New Debate: Is It Time for Infertility Weight-loss Programmes to be Couple-based?

Damian Best; Alison Avenell; Siladitya Bhattacharya; Gertraud Stadler


Hum Reprod. 2017;32(12):2359-2365. 

In This Article

Potential Benefits of Weight Loss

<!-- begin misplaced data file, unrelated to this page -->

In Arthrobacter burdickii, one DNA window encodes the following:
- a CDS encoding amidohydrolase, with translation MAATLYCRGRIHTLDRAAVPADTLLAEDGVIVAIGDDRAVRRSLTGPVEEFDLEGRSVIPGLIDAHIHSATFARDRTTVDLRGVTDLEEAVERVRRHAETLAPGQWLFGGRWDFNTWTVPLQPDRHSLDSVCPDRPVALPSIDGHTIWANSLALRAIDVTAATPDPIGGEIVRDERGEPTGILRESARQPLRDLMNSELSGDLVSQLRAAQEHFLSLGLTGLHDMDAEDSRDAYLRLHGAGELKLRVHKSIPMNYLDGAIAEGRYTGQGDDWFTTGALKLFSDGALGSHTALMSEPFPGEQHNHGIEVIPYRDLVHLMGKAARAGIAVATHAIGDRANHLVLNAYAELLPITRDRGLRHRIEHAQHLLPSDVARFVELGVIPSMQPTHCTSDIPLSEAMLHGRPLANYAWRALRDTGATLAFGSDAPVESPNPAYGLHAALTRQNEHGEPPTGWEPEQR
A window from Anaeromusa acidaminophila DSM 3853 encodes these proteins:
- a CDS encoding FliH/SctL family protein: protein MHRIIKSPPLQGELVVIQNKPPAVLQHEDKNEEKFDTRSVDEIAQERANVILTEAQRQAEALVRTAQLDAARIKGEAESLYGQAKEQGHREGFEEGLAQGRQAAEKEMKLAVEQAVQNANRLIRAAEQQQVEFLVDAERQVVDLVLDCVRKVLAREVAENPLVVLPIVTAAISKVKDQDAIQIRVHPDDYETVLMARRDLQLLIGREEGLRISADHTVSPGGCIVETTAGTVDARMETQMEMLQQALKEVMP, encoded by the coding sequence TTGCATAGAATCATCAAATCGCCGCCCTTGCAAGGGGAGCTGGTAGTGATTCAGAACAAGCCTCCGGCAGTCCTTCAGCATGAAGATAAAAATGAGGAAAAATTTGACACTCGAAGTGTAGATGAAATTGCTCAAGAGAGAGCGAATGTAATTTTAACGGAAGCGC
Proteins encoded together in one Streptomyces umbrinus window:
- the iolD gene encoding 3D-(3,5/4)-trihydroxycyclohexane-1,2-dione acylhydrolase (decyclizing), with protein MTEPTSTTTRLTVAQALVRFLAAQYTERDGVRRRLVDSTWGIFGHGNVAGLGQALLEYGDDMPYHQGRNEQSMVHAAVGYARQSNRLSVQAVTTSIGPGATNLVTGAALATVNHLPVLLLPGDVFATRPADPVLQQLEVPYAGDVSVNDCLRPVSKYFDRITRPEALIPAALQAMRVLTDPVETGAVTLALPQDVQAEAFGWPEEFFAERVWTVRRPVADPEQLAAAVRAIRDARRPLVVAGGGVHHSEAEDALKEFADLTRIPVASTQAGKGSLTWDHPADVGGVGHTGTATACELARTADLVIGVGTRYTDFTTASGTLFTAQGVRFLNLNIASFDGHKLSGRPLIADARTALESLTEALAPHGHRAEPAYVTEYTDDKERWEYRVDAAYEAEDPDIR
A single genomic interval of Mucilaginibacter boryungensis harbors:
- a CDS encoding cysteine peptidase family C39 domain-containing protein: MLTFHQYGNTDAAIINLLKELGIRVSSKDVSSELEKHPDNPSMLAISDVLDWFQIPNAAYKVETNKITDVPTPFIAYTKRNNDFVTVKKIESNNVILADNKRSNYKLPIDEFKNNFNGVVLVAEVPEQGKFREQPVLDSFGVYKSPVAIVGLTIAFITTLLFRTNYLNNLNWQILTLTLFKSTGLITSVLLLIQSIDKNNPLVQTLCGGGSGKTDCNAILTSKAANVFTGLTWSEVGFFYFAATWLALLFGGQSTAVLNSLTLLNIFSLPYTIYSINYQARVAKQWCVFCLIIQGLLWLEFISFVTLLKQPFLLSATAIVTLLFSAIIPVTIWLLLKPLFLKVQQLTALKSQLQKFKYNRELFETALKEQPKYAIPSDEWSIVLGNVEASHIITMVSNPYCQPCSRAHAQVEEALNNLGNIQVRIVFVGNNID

Weight loss has shown benefits in overweight women and men experiencing fertility problems (Best et al., 2017). In overweight women, a weight loss of 10% or more has been shown to improve insulin resistance (Zain and Norman, 2008), spontaneous pregnancy (Duval et al., 2015; Mutsaerts et al., 2016; Lan et al., 2017) and live birth rates (Kort et al., 2014). A reduction of body weight by 2–5% has been associated with restoration of ovulation and a 71% increase in insulin sensitivity (Huber-Buchholz et al., 1999). Weight loss exceeding 3 kg has been associated with an improvement in the numbers of mature oocytes retrieved in IVF cycles (Chavarro et al., 2012). However, it is uncertain whether this translates into improved pregnancy or live birth rates in these cycles, as some studies suggest no added benefit (Moran et al., 2011; Chavarro et al., 2012; Einarsson et al., 2017), while others do (Clark et al., 1998; Sim et al., 2014a). In obese men, a weight-loss programme was associated with improvement in semen quality (Hakonsen et al., 2011), while a dietary programme resulted in reduced abdominal fat, decreased sperm DNA fragmentation, and improvement in metabolic and hormone profiles, with all spouses in the latter case series becoming pregnant (Faure et al., 2014). In a prospective uncontrolled pilot study (Homan et al., 2012), 23 infertile couples received motivational face-to-face interviews on an on-going basis with one to two weekly phone calls over 4 months. The weight loss achieved was not precisely described, but 47% were reported to having 'a modest loss of between 1 and 5 kg'. Eight of the twenty-three couples conceived by the end of the follow-up period (Homan et al., 2012).